• Michael Watson, a Belmont English graduate student, recently delivered a paper at The Joseph Conrad Society's Annual International Conference, held in Bath, England in July. His paper was titled, "Steaming Towards a Dark Intent: Establishing Discourse between the Production of Purpose and Self-Discovery in 'Heart of Darkness'."

Thursday, May 10, 2012

Belmont English Congratulates Graduates

The Belmont English Department would like to congratulate its Bachelors and Masters graduates who took degrees in the Spring of 2012.  Here are this year's graduates:

Bachelor of Arts (English)
Taylor Boyd
  Amanda Buckner
Matthew Dodson
Heather Entsminger
    Katie Godwin
Jennifer Hamrick
Abby Henry
Allison Hill
 Rainu Ittycheriah
Jesse Johnson
Scott Maddux
Alyson McHargue
Britney Morey
Nathan Stabenfeldt
Laura Stack
Shannon Titus
Ashley Trabue
Lance Umenhofer
Rachel Worsham

Master of Arts (English)
Nina Adel
John Bjorklund
Michael Jackson
Margaret Kingsbury
Sarah Rowe


Associate Dean David Curtis 
prepares to lead CAS faculty at 
2012 graduation procession .

Friday, May 4, 2012

Students Receive English Department Awards



Congratulations to a number of Belmont students who received end-of-year awards from the Belmont English Department!
  • Lindsey Ricker, Jesse Johnson, and Tim Beaton are the winners of the James and Sarah King Awards, presented to recognize outstanding papers written in response to assignments for English courses. These awards are given in honor of the parents of James B. King, former chair of Belmont's English department.
  • Jesse Johnson was presented the Ruby Treadway Award in recognition of his outstanding creative writing. This award is given to honor Ruby Treadway, a former faculty member in the English department.
  • Matt Dodson received the Carl Chaney Award; Katie Godwin and Rachel Worsham received the Virginia Chaney Award. These awards are given to outstanding English majors who have produced excellent academic work in the department and who show promise of excelling in their future endeavors.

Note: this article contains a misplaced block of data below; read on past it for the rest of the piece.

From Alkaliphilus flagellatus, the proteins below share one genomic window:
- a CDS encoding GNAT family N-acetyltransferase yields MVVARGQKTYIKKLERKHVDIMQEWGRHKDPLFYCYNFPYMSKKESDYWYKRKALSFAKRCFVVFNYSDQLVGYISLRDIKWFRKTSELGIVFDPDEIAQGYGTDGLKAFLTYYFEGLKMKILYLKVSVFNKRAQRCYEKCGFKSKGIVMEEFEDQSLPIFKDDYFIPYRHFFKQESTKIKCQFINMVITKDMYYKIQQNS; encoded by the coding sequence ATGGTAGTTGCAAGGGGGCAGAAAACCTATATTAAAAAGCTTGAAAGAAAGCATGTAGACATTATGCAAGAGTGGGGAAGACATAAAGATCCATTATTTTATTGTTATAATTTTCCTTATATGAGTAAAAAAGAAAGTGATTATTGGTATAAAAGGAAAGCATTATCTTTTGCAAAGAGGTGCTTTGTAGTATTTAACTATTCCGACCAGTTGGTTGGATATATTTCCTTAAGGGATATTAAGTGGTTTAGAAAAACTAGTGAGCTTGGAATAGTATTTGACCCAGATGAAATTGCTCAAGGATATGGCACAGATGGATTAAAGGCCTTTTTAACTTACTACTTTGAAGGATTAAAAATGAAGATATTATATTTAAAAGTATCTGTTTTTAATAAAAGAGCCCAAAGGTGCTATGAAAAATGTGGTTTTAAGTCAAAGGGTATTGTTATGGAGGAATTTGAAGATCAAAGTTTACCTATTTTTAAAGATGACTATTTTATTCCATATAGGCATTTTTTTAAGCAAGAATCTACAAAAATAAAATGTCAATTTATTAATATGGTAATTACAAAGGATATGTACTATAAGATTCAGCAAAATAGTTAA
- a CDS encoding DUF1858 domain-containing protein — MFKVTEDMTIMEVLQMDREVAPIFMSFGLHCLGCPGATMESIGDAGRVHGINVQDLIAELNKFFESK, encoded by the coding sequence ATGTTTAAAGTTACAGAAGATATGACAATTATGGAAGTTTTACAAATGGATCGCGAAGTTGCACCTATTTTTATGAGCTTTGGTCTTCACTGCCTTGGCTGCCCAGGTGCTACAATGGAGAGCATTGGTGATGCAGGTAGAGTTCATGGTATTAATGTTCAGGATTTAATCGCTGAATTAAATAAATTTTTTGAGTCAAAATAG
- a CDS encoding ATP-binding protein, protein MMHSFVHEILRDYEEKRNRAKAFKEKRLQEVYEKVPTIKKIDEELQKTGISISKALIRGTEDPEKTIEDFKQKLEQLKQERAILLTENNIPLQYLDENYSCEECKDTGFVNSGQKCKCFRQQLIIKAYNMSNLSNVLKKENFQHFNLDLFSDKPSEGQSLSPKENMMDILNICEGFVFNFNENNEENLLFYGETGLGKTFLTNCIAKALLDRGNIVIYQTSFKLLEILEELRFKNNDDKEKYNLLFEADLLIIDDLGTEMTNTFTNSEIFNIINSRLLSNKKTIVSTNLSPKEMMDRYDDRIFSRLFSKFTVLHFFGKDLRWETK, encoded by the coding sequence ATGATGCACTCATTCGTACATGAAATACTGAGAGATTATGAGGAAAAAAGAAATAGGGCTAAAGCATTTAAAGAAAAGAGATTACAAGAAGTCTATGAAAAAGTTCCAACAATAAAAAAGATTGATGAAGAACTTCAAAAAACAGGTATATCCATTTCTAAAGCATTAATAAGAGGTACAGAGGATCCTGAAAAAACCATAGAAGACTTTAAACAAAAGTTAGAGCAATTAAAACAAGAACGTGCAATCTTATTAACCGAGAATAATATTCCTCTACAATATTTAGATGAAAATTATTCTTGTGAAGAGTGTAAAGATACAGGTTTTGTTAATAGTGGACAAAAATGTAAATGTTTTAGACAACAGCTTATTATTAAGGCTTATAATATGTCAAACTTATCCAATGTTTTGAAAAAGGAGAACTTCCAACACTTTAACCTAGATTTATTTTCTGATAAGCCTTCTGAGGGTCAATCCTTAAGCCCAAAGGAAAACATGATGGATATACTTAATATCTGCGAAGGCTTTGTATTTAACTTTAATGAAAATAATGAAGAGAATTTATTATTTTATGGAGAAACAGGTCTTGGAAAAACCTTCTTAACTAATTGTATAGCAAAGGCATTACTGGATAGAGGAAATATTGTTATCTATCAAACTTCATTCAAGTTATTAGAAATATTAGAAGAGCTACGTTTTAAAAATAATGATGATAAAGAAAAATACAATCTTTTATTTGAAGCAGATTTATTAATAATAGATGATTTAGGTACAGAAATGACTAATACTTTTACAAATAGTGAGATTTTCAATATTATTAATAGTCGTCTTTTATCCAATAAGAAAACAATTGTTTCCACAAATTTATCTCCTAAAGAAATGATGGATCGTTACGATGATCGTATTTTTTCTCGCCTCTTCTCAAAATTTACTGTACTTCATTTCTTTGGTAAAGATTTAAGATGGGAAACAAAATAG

Tuesday, April 3, 2012

Hungry?

Haven't gotten your fill of The Hunger Games yet? Then come out to the forthcoming roundtable, "Another Way of Looking at a Mockingjay: Teaching The Hunger Games in the College Classroom." On Wednesday, April 11 as part of the English Club's Spring Lecture Series, Dr. Marcia McDonald, Dr. Cynthia Cox, and Professor Sue Trout will hold a discussion on how to successfully incorporate a pop culture hit like The Hunger Games into a college class. The roundtable will be at 10 a.m. in Beaman A&B. Academic Lecture convo credit will be offered.

Alex Lemon Reading on April 13

On Friday, April 13, 2012, to celebrate National Poetry Month, poet/memoirist/professor Alex Lemon will be giving a reading and lecture at Belmont, followed by a Q&A. The even will be at 7:00 p.m. in McWhorter Hall 110 (Culture and Arts convo credit offered). Alex is a phenomenal poet, one gifted with both the ability to write incredible poems on the page and then perform them equally well. More information can be found on his website, linked here: http://www.alexlemon.com